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The U.S. Supreme Court legalized same-sex marriage (aka gay
marriage) across the U.S. in its ruling of The Obergefell v. Hodges
case from Kentucky, Michigan, Ohio, & Tennessee.

Part 42: 2015-JUNE-26:
Response to the U.S. Supreme Court ruling
from the Deep South. Examples of opposition
to the ruling in Louisiana and Texas.
Personal conflicts faced by courthouse clerks.
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We use the term "gay marriage."to represent the marriage of two persons of
the same sex. We prefer "Same-sex marriage," a more inclusive term that
includes spouses with a bisexual sexual orientation, but it would make this web
site harder to find.
"LGBT" refers to lesbians, gays, bisexuals, transgender persons and transsexuals.
"LGB" refers to lesbians, gays, and bisexuals.

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This topic is continued from the previous essay

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Map of the United States 2015-JUN-26: The U.S. Supreme Court issued its ruling legalizing gay marriage across the entire United States:

This ruling:

  • Directly involves marriages in only four states:

    Kentucky, Michigan, Ohio, & Tennessee.

  • Also applies to the other eight states elsewhere in the U.S. mainland that have had state-wide same-sex marriage bans in place:

    Arkansas, Georgia, Louisiana (shown in red above) , Mississippi, Nebraska, North Dakota, South Dakota, and Texas.

  • Changed the situation in one state:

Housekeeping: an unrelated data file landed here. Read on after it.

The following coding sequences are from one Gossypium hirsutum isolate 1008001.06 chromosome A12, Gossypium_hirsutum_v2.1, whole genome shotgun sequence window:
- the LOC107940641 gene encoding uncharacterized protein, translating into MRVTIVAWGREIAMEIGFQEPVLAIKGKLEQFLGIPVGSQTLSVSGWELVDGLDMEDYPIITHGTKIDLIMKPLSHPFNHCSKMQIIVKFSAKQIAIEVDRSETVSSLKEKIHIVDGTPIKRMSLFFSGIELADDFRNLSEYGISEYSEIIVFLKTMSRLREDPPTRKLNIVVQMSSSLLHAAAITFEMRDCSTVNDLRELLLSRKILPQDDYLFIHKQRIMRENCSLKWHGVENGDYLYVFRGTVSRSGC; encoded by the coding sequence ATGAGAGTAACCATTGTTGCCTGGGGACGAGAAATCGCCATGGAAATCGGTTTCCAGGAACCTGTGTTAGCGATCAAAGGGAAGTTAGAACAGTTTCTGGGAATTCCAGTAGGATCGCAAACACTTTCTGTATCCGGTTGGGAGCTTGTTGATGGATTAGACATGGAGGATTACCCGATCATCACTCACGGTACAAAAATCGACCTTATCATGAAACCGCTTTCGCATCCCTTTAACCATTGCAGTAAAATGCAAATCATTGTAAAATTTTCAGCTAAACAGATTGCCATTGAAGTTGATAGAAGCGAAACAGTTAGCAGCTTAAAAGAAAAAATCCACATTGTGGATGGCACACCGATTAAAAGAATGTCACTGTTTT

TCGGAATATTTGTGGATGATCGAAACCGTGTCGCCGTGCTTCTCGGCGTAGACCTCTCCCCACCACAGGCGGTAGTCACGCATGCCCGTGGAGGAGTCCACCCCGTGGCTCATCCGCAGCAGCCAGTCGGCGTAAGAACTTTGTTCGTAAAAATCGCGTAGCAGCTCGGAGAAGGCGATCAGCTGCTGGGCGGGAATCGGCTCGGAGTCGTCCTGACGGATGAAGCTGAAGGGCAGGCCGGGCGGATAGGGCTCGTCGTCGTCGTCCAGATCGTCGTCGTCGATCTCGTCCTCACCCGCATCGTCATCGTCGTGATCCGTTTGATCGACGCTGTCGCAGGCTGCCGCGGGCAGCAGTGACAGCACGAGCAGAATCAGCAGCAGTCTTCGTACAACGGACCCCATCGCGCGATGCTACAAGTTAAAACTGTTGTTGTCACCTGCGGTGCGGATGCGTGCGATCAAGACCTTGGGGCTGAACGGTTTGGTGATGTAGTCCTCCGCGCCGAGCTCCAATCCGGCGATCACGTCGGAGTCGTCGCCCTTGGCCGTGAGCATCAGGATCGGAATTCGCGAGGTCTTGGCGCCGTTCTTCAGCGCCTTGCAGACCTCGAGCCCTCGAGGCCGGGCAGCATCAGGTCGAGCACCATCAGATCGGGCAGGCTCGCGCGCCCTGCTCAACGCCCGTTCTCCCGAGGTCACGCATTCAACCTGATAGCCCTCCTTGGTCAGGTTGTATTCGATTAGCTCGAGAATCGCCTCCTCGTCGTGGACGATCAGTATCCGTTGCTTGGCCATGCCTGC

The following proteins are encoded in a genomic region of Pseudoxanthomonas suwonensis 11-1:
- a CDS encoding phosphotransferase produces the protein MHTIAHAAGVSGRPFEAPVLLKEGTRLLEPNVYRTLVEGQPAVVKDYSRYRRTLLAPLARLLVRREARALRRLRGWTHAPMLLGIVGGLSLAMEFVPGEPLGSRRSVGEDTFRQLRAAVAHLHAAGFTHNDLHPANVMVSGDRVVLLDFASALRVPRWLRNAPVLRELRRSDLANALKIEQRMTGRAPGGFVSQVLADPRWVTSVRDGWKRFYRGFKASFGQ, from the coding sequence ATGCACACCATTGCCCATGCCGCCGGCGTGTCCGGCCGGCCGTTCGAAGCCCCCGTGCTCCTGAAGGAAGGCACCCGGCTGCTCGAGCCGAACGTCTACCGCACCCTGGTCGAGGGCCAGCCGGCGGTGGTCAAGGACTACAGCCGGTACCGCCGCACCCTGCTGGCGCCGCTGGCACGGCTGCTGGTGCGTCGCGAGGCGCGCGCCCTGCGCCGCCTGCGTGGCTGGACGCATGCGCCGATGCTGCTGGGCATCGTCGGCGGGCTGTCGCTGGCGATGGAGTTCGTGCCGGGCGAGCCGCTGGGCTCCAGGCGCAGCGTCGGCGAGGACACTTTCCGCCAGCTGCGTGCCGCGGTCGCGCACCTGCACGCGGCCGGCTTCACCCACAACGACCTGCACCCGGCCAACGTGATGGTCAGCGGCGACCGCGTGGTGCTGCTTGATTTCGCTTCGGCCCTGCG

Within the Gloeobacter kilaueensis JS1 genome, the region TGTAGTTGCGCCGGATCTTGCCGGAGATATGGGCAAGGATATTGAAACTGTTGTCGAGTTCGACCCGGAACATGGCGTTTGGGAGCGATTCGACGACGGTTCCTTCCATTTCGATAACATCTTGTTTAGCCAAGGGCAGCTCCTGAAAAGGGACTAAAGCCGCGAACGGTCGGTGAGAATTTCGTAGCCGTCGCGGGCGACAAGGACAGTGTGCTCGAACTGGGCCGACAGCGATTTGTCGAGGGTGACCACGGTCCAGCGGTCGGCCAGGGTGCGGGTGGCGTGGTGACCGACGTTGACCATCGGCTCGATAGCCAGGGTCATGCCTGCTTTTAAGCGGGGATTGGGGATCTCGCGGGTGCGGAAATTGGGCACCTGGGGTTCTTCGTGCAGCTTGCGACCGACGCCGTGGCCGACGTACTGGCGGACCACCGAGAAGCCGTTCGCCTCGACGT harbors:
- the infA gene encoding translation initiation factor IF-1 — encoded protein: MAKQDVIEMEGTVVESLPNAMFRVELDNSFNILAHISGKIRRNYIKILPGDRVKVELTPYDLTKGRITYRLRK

Missouri. Previous to the ruling, marriage licenses were only available in the City of St. Louis and two adjoining counties. The ruling requires them to be available across the entire state.

  • Also applies to:

    Alabama where marriage licenses were available to same-sex couples but had dried up before the day of the ruling.

  • Finally, it also applies to four of the five U.S. territories:
    • in the Pacific: American Samoa and the Northern Mariana islands, and:

    • in the Atlantic Ocean: Puerto Rico and the U.S. Virgin Islands.

According to USA Today, of the states that had a ban in place before the U.S. Supreme Court's ruling on gay marriage, Louisiana was the only state in which no marriage licenses had been issued to a same-sex couple on the day of the ruling. Of course, in some states, there may have been very few counties where such licenses were being issued -- perhaps only one. Some same-sex couples may not have been able to exercise their new equal rights.

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2015-JUN-26: Shortly after the High Court's ruling on gay marriage on Friday:

  • President Obama (D) tweeted:

    "Today is a big step in our march toward equality. Gay and lesbian couples now have the right to marry, just like anyone else." 6

  • U.S. Vice President Biden (D) tweeted about same-sex marriage:

    "All marriages at their root are about love. In America, our laws now recognize that simple truth. Love wins today & we couldn't be prouder. 7

    His message was retweeted 13,580 times.

  • Texas Governor Greg Abbott (R) tweeted:

    "SCOTUS has become an unelected nine member legislature. I will continue to defend the religious liberties of TX." 6

["SCOTUS" is a commonly used acronym for the "Supreme Court of the United States."]

Also on JUN-26, Texas Lt. Governor Dan Patrick (R) asked the Attorney General, Ken Paxton (R), for his opinion on whether courthouse clerks are required to issue marriage licenses to qualified same-sex couples. (By "qualified" we mean that they are of a sufficient age, and are not too closely related. These are the same criteria that opposite-sex couples must meet).

Two days later, Texas Attorney General Paxton issued his response, saying: